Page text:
At the end of the day, a client wants to understand why a decision was made. We can pinpoint that this particular model made this particular decision.

My recommendation to merchants: there are so many tools out there, so think about your priorities. I suggest thinking about false positives and the cost of rejection given difficult times. Think about having a setup that allows you to leverage powerful tools while having transparency and control. It’s difficult to jump into unknown waters, and a “black box” ML solution isn’t reassuring. But if you can use a solution that is heavily automated, allows you to maintain some rules logic if your processes require it, then you can take advantage of the most sophisticated tools out there while having the option to see and extract explanations---that sounds pretty compelling to me.

Shopping patterns have evolved – for instance, order during day-time as people mostly worked from home this year. How to ensure there is a balance between security and CX?

Hubert: It’s true, shopping patterns have evolved. That’s why you cannot use rules. If you have a rule that it’s unlikely for a user of a particular card value to make purchases during typical working hours from a certain geography, then you will reject or at the very least send to manual review very legitimate users. The internal cost of modifying dozens of rules is a killer. That’s why we advise our partners (and anyone who asks, really) to leverage as many data points as possible. Save all of the data points of what is being bought and when, which time stamps, etc. and use models that will be retrained periodically. Rules are very aggressive, they like to discriminate right away. With ML we can be much more subtle and look at shades of gray.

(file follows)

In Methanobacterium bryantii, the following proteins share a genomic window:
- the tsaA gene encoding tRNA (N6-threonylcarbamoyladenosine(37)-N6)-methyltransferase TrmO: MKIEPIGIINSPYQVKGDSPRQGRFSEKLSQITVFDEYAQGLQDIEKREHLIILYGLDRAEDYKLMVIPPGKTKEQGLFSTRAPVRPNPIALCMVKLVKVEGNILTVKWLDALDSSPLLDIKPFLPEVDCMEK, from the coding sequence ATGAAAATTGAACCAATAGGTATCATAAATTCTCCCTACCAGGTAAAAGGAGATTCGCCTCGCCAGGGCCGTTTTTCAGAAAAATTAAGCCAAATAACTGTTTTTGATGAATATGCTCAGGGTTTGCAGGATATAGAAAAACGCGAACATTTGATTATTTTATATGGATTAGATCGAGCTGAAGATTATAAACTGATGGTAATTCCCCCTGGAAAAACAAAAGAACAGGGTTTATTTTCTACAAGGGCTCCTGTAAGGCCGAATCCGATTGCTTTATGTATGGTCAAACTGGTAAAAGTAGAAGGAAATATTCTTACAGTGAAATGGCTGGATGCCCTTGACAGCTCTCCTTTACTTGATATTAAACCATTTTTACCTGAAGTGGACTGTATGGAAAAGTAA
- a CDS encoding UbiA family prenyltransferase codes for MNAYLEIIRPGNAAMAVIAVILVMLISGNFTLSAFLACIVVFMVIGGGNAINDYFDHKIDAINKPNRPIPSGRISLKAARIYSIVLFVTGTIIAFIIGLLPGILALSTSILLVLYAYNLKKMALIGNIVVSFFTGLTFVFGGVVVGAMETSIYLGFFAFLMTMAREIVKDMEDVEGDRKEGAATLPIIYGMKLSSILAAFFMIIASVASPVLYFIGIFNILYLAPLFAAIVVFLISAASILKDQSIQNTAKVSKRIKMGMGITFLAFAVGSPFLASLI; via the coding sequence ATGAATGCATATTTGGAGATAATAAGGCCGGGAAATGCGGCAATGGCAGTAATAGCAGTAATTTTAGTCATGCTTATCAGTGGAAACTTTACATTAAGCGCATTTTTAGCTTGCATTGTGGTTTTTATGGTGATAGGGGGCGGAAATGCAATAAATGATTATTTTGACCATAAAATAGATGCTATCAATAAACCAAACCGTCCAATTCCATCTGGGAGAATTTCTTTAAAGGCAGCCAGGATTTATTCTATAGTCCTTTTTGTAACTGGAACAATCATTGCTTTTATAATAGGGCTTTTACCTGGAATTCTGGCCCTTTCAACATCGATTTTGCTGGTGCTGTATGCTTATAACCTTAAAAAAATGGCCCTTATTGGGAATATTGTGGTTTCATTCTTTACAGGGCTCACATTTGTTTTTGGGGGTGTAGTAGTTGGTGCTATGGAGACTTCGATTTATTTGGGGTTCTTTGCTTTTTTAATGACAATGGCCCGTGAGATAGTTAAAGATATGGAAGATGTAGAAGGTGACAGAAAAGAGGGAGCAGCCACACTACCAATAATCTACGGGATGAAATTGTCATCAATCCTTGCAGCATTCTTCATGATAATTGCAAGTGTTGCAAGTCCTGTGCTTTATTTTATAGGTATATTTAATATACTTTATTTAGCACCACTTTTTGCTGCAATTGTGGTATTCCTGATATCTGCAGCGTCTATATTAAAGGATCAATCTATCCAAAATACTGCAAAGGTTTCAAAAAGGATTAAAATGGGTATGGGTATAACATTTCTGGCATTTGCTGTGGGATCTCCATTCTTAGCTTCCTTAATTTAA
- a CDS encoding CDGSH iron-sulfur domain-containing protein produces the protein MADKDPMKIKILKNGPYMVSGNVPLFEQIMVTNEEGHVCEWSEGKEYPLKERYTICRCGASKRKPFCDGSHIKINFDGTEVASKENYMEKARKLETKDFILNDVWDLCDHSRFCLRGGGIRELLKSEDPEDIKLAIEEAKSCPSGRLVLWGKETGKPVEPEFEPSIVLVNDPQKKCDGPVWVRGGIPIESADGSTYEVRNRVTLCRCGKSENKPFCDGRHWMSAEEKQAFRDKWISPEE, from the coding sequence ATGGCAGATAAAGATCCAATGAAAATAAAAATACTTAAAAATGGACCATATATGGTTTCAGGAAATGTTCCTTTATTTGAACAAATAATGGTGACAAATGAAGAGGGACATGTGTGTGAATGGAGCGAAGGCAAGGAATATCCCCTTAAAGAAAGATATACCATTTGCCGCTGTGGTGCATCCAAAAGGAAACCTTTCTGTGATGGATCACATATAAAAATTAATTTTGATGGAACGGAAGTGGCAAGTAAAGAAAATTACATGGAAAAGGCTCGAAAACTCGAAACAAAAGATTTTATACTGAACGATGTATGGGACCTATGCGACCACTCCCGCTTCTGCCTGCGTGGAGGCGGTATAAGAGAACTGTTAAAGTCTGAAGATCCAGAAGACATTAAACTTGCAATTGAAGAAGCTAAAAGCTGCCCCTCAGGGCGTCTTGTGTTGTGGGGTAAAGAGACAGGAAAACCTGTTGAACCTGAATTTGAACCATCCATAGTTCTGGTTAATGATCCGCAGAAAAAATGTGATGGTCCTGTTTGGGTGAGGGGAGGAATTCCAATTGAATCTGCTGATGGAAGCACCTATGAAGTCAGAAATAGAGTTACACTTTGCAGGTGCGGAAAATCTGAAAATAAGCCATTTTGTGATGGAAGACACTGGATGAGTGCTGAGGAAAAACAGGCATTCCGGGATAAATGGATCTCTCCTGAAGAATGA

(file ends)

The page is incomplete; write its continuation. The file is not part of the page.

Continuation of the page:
It’s good to remember that fraudsters know what might be confusing to merchants right now, because they know what’s changed in the world. It’s all about discerning what is typical and what is not. If they know that the hours of shopping have changed, then they will blend into crowds that are relatively new to confuse the merchants. So we recommend that merchants use all of the available sophisticated techniques to extract information value from this data that the organization possesses.

We hope to see increased adoption of unsupervised and supervised ML. We recently resolved the velocity rules functionality with unsupervised ML. We created a group of models that compare a session against the previous 10,000 session using 5,500 distinct attributes.  With that scope you’re able to spot a lot of similarities, and you can identify a fraud attack as it happens without having to wait for the feedback. The historical way of dealing with this was velocity rules. For example, if a user has the same BIN number that was used in many other transactions in the last 30 min or 30 hours, then the transaction is stopped with velocity rules. What if there are a lot of legitimate users with the same BIN that want to buy from your portal because they’re responding to an adwords campaign? It doesn’t mean it’s a fraud attack. If you can compare 5,500 attributes at the same time, and act on it automatically, then that is power.